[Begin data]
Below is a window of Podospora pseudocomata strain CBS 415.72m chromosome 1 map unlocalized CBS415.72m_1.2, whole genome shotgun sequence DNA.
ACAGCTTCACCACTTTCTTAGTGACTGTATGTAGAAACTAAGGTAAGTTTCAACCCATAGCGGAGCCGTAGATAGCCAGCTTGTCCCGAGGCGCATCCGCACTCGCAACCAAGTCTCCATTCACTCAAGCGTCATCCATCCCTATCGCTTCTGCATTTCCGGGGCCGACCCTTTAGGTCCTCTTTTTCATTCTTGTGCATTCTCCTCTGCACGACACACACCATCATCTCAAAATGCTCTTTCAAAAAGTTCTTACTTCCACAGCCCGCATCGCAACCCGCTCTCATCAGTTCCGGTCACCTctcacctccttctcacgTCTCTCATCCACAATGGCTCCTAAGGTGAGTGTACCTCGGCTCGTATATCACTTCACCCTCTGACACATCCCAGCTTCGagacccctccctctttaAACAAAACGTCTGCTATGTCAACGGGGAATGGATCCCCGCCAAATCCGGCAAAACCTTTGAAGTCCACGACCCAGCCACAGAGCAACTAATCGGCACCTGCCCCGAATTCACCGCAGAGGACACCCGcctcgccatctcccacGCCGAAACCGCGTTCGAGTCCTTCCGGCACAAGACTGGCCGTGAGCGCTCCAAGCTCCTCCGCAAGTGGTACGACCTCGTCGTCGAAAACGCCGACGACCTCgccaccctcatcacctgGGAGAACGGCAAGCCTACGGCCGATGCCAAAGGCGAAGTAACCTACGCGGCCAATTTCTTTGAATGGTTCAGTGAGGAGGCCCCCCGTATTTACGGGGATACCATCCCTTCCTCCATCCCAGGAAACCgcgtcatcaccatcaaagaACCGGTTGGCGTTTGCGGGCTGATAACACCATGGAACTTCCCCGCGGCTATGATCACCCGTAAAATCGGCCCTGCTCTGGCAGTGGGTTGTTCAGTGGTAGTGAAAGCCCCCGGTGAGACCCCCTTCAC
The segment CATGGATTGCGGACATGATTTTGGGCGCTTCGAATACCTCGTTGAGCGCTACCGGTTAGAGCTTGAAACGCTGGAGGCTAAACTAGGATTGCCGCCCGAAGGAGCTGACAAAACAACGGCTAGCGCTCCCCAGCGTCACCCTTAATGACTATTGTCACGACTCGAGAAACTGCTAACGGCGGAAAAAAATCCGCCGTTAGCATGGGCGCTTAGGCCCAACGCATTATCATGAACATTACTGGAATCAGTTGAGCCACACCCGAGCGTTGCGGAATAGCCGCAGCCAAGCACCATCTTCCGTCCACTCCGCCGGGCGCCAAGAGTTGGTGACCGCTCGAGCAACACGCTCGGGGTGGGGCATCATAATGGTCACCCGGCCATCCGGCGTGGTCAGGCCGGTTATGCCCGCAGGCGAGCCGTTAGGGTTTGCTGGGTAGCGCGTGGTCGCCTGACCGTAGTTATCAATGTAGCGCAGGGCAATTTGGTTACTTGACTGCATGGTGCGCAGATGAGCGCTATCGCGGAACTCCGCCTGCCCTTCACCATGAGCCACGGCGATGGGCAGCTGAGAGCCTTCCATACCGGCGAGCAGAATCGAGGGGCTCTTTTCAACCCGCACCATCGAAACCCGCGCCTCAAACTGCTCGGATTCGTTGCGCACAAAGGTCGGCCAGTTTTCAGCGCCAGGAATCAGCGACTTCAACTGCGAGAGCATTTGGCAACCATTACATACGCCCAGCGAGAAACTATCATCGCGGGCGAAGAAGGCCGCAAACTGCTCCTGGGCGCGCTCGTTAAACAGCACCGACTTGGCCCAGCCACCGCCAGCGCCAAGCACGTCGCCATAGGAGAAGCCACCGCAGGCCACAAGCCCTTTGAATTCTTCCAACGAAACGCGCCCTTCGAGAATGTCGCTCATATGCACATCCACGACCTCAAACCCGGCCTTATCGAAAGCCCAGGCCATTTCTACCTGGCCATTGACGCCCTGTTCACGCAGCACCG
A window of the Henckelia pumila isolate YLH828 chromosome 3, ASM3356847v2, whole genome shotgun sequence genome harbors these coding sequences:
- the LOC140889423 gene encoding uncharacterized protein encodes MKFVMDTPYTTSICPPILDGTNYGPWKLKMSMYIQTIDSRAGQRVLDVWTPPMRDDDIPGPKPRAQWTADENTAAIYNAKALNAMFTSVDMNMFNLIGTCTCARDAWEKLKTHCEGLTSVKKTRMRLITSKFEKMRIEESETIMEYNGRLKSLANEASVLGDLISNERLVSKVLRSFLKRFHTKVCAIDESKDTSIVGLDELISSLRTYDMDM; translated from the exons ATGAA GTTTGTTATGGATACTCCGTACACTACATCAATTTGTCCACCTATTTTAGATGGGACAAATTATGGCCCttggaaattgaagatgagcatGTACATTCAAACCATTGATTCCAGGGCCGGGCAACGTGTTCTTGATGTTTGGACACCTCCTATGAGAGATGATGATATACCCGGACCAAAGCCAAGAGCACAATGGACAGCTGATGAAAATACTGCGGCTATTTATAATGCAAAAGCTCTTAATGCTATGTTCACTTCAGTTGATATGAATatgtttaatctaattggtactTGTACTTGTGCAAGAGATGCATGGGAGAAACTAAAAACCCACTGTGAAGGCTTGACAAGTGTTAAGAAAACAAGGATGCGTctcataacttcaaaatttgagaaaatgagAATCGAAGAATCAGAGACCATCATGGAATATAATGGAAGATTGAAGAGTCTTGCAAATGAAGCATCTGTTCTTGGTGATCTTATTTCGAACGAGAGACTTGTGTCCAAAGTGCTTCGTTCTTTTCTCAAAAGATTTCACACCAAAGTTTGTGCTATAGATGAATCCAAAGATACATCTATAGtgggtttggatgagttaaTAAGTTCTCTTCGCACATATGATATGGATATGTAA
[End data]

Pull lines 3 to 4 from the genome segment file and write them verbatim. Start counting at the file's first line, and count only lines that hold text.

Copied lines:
The segment CATGGATTGCGGACATGATTTTGGGCGCTTCGAATACCTCGTTGAGCGCTACCGGTTAGAGCTTGAAACGCTGGAGGCTAAACTAGGATTGCCGCCCGAAGGAGCTGACAAAACAACGGCTAGCGCTCCCCAGCGTCACCCTTAATGACTATTGTCACGACTCGAGAAACTGCTAACGGCGGAAAAAAATCCGCCGTTAGCATGGGCGCTTAGGCCCAACGCATTATCATGAACATTACTGGAATCAGTTGAGCCACACCCGAGCGTTGCGGAATAGCCGCAGCCAAGCACCATCTTCCGTCCACTCCGCCGGGCGCCAAGAGTTGGTGACCGCTCGAGCAACACGCTCGGGGTGGGGCATCATAATGGTCACCCGGCCATCCGGCGTGGTCAGGCCGGTTATGCCCGCAGGCGAGCCGTTAGGGTTTGCTGGGTAGCGCGTGGTCGCCTGACCGTAGTTATCAATGTAGCGCAGGGCAATTTGGTTACTTGACTGCATGGTGCGCAGATGAGCGCTATCGCGGAACTCCGCCTGCCCTTCACCATGAGCCACGGCGATGGGCAGCTGAGAGCCTTCCATACCGGCGAGCAGAATCGAGGGGCTCTTTTCAACCCGCACCATCGAAACCCGCGCCTCAAACTGCTCGGATTCGTTGCGCACAAAGGTCGGCCAGTTTTCAGCGCCAGGAATCAGCGACTTCAACTGCGAGAGCATTTGGCAACCATTACATACGCCCAGCGAGAAACTATCATCGCGGGCGAAGAAGGCCGCAAACTGCTCCTGGGCGCGCTCGTTAAACAGCACCGACTTGGCCCAGCCACCGCCAGCGCCAAGCACGTCGCCATAGGAGAAGCCACCGCAGGCCACAAGCCCTTTGAATTCTTCCAACGAAACGCGCCCTTCGAGAATGTCGCTCATATGCACATCCACGACCTCAAACCCGGCCTTATCGAAAGCCCAGGCCATTTCTACCTGGCCATTGACGCCCTGTTCACGCAGCACCG
A window of the Henckelia pumila isolate YLH828 chromosome 3, ASM3356847v2, whole genome shotgun sequence genome harbors these coding sequences: